For a while, it seemed like Fisher Kernels might become popular, as they seemed to be a way to construct kernels from probabilistic models. However, I've rarely seen them used in practice, and I have it on good authority that they tend not to work very well. They rely on the computation of the Fisher Information - quoting Wikipedia:
the Fisher information is the negative of the expectation of the second derivative with respect to θ of the natural logarithm of f. Information may be seen to be a measure of the "curvature" of the support curve near the maximum likelihood estimate (MLE) of θ.
As far as I can tell this means that the kernel function between two points is then the distance along this curved surface - am I right?
However this could be problematic for use in kernel methods, as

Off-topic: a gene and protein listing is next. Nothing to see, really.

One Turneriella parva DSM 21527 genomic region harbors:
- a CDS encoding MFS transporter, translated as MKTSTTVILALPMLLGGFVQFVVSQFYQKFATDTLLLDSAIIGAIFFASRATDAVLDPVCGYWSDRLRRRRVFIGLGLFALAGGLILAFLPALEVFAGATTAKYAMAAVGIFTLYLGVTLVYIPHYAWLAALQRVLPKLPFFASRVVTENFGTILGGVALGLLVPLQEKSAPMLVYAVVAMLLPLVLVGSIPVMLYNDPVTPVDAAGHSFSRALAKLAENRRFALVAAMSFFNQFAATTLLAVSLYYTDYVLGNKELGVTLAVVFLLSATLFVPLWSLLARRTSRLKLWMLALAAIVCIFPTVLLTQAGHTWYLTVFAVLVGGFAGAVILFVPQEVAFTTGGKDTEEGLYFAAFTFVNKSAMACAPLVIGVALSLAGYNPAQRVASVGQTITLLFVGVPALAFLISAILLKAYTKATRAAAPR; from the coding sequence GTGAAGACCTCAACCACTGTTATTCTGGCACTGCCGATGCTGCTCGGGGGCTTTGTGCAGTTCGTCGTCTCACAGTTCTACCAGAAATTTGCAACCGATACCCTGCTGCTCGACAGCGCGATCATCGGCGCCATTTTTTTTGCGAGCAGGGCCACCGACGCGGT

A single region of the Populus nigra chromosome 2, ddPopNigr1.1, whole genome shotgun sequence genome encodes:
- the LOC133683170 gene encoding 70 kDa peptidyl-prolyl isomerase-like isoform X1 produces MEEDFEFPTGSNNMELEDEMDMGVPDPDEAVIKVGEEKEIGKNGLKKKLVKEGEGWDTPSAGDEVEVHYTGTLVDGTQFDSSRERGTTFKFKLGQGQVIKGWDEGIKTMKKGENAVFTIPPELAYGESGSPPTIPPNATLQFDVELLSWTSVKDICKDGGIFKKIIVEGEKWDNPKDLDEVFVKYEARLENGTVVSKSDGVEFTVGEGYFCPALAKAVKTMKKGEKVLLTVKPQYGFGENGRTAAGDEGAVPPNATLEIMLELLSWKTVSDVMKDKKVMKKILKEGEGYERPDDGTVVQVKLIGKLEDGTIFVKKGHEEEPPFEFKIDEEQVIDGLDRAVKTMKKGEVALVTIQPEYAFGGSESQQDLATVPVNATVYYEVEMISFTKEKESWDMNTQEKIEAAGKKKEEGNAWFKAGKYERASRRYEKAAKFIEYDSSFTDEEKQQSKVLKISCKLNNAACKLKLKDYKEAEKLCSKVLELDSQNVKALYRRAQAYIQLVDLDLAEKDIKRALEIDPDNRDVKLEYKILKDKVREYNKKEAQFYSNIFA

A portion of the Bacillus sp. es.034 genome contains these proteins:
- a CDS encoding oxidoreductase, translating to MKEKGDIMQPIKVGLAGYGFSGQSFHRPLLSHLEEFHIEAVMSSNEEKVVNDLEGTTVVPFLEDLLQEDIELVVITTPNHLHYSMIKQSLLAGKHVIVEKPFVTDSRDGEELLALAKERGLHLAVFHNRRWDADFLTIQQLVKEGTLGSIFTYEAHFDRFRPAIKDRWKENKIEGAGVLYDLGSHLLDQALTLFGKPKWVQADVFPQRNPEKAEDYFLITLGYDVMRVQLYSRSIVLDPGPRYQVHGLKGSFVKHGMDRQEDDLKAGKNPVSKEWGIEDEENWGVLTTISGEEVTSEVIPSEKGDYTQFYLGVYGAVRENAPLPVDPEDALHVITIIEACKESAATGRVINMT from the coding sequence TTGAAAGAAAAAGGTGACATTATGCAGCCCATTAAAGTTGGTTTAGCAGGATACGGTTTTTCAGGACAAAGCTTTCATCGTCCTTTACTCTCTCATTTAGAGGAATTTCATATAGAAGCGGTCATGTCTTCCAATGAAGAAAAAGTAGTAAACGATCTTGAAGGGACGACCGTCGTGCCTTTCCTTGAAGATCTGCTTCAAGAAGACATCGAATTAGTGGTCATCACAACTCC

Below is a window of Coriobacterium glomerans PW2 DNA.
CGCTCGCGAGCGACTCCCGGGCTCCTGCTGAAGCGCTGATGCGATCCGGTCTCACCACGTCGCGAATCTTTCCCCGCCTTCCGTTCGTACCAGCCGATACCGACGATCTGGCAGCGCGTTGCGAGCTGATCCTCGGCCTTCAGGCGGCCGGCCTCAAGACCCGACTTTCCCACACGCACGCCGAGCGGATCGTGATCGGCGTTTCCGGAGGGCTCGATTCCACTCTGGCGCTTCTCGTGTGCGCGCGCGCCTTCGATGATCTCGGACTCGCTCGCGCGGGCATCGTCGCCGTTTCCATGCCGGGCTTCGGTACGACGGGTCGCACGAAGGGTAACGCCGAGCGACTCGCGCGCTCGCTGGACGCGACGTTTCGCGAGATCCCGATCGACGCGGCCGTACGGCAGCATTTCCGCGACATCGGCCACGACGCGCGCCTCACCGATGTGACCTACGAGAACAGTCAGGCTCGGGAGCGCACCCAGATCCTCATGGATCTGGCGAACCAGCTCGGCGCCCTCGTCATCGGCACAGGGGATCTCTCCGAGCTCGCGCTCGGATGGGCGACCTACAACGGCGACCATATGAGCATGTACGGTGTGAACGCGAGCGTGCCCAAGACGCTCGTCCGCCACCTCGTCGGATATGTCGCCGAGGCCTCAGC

- The MLE might be a very bad estimate for a given model
- The curvature of the support curve around the MLE might not be any use for discriminating between instances, for example if the Likelihood surface was very peaked
- This seems to throw away a lot of information about the model
If this is the case, are there any more modern ways of constructing kernels from probabilistic methods? For example, could we use a hold-out set to use MAP estimates in the same way? What other notions of distance or similarity from probabilistic methods could work to construct a (valid) kernel function?